Groupon May Be the Best Deal Google Missed

 
 
By Clint Boulton  |  Posted 2010-12-30 Email Print this article Print
 
 
 
 
 
 
 

The beauty of blogging is that we can double back and rethink certain assertions and assumptions.

I half-cheered when Google struck out on grabbing Groupon.

I listened to naysayers and pundits who follow the local e-commerce market and I too believed $6 billion was an egregious case of over-valuation for a one-trick company with little upside.

Sure, Google has $33 billion in cash on hand to spend on acquisitions, but Groupon? I wrote Dec. 6:

This could be the best deal that didn't come to fruition for Google. The search engine already has solid local search and ad offerings, with Google Places, Place Search and the Boost ad platform for SMBs. $6 billion is a ton of money to pay for a company that banks half of the dollar amount of the coupons exchange from passing them around via daily batch e-mails all over the country.

Maybe, but apparently the market and investors see tremendous upside in Groupon. VC Experts and myriad others noted Dec. 28 that Groupon this month filed a certificate to authorize a $950 million Series G round of preferred stock. That's an insane amount, nearly doubling Pixar's massive round of $500 million.

Groupon is on to something, as

VC Markets noted:

The latest filing also increased the authorized shares of voting common to 250 million shares, and if all of them are issued, Groupon's valuation could be as high as $7.8 billion.

Update: Word came late last Dec. 29 that Groupon is eyeing an IPO for the end of 2011. From talks of an acquisition by Google to IPO by the end of 2011, the Groupon train is rolling fast.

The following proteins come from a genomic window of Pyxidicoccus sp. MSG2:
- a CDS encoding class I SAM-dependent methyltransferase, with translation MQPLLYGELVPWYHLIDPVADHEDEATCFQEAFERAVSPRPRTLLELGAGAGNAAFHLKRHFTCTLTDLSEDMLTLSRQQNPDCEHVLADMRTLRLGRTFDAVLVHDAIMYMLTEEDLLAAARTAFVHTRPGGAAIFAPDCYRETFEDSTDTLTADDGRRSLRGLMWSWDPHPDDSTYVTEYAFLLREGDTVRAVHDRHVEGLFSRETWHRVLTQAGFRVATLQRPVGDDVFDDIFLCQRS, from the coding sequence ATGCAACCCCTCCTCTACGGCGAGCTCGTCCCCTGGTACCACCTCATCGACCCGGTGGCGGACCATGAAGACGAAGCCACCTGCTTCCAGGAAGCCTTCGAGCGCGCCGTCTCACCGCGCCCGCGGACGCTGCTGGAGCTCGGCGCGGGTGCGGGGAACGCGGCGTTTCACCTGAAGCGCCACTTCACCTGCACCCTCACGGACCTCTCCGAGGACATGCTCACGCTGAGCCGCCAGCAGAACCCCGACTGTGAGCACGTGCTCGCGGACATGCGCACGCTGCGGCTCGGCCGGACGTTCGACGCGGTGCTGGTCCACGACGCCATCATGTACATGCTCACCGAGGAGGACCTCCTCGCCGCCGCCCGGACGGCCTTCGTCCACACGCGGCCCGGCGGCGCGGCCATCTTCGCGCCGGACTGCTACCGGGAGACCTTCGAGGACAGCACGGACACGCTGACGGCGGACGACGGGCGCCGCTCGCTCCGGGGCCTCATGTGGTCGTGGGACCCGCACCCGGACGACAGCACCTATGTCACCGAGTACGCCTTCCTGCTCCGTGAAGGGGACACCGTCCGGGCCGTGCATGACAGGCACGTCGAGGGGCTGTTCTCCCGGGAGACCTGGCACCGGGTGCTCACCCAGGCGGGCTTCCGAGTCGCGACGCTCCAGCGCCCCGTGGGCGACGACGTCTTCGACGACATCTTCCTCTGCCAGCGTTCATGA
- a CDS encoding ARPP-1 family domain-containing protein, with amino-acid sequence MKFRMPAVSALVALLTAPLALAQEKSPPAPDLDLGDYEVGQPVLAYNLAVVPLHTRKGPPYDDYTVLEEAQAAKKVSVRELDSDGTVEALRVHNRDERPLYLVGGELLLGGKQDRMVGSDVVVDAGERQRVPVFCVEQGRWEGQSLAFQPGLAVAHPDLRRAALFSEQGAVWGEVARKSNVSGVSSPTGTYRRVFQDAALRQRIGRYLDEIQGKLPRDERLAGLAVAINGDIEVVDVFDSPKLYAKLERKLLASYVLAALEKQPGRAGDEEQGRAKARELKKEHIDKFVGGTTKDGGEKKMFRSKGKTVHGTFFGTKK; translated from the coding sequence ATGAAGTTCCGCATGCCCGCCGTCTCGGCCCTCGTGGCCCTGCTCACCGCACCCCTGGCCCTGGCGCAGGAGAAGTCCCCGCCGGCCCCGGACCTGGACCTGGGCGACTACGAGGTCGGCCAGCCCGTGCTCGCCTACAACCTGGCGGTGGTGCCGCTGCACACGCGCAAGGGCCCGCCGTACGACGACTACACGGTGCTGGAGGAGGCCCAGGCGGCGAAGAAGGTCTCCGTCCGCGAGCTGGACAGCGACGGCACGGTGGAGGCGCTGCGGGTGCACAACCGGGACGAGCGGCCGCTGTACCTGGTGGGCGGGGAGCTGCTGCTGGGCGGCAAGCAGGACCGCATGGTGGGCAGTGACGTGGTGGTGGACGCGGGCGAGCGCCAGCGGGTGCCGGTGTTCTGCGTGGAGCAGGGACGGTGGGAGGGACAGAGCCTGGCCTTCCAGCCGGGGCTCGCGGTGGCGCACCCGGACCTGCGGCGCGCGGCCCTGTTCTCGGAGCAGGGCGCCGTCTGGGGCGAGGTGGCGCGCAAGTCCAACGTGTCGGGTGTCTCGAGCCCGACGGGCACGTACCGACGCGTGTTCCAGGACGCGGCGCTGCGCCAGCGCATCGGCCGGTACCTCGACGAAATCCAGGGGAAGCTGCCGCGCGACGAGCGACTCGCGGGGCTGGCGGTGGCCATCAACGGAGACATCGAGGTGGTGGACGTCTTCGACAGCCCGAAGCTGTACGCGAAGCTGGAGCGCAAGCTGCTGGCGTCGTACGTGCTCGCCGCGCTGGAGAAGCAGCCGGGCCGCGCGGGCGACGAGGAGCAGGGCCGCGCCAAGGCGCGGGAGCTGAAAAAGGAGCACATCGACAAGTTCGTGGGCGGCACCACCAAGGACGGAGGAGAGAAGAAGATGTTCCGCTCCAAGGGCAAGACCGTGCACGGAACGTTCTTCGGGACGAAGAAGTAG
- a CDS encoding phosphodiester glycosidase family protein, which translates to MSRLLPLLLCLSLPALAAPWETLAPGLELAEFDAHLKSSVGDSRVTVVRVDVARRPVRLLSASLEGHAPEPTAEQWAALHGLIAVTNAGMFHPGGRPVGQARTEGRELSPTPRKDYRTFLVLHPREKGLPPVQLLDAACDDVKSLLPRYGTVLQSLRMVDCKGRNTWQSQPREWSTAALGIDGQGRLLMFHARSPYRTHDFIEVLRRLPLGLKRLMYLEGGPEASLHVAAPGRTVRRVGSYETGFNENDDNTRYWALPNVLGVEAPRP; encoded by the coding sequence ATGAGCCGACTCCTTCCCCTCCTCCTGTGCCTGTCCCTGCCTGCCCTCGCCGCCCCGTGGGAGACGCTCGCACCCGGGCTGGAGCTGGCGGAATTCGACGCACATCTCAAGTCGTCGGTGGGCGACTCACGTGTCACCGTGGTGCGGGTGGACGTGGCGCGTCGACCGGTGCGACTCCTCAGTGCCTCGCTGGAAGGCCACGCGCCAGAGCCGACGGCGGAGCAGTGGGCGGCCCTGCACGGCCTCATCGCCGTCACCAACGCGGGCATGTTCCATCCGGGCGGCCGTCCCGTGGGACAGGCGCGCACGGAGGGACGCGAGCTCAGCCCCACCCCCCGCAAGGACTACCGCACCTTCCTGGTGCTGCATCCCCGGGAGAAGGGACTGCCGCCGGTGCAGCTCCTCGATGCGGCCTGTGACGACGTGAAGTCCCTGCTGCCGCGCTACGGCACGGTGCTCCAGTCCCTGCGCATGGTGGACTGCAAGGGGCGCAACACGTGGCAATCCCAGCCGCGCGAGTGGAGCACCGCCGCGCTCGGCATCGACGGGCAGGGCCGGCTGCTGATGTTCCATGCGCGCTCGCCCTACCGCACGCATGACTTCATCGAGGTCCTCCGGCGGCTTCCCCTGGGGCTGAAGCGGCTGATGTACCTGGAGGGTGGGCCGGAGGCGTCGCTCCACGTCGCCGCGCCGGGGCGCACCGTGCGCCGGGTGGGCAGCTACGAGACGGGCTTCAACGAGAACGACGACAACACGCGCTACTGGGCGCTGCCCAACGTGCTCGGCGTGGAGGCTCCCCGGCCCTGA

P Morgan Brown explains the reasons why Google's whiff on Groupon was so significant best.

Noting that Groupon made a run at "securing a big chunk of the SMB market" by putting feet on the street to leverage the local businesses all over the country, Brown wrote:

But it was not until just last week that Google started outbound tele-sales direct to small business owners. That is a direct response to Groupon spurning their offer, and the realization that if they're going to get serious about local business they can't solve it with an algorithm. They need to put people toward the business unit to succeed.

If the VC Markets math is correct, no wonder Groupon didn't want to sell to Google for $6 billion. Groupon could be worth more now and far more in the future -- it currently only serves U.S. and Canadian markets -- if this early valuation is any indication. Wow.

I just purchased my first Groupon local deal this week. It was exciting. I logged onto my computer to see this offer around 8 a.m. Dec. 28:

Groupon Viva Cantina.png

Needing only 10 buyers to put their $20 in, the deal "tipped" an hour and a half later and I went ahead and bought it. I officially "got my Groupon."

This coupon will help me save cash when my family and I dine at the Cantina this week, but I can also chose to hold the coupon for a year.

The scary thing about this business model is that Groupon can get even better by offering more deals, and then luring more than its current 40 million-plus users.

Groupon is missing out at the macro-local level because it only serves the United States and Canada. But Groupon is missing out at the micro-local level, too.

Consider that I've been a Groupon member since before Thanksgiving and this is my first buy.

I've seen some 40 daily deals (one a day at least) since that time and none were the right match for me and my family. Groupon needs to commit to provide more deals in more towns to provide more coverage.

Make it micro-local, Groupon! I shouldn't have to drive 25 miles, or wait a full month, to claim a deal that is useful to me. Deals should be not only multidimensional but tailored for me throughout my hometown or at least those within 5 or 10 miles of me.

That would make me and millions of others get our Groupon on more often. When Groupon gets to be more "micro-local" in towns outside major cities, it will generate Amazon.com-type billions of dollars a year, making Google's alleged $6 billion offer go down like an insult.

That's a missed opportunity Google may well rue for years to come as Facebook and Groupon become more powerful.

 
 
 
 
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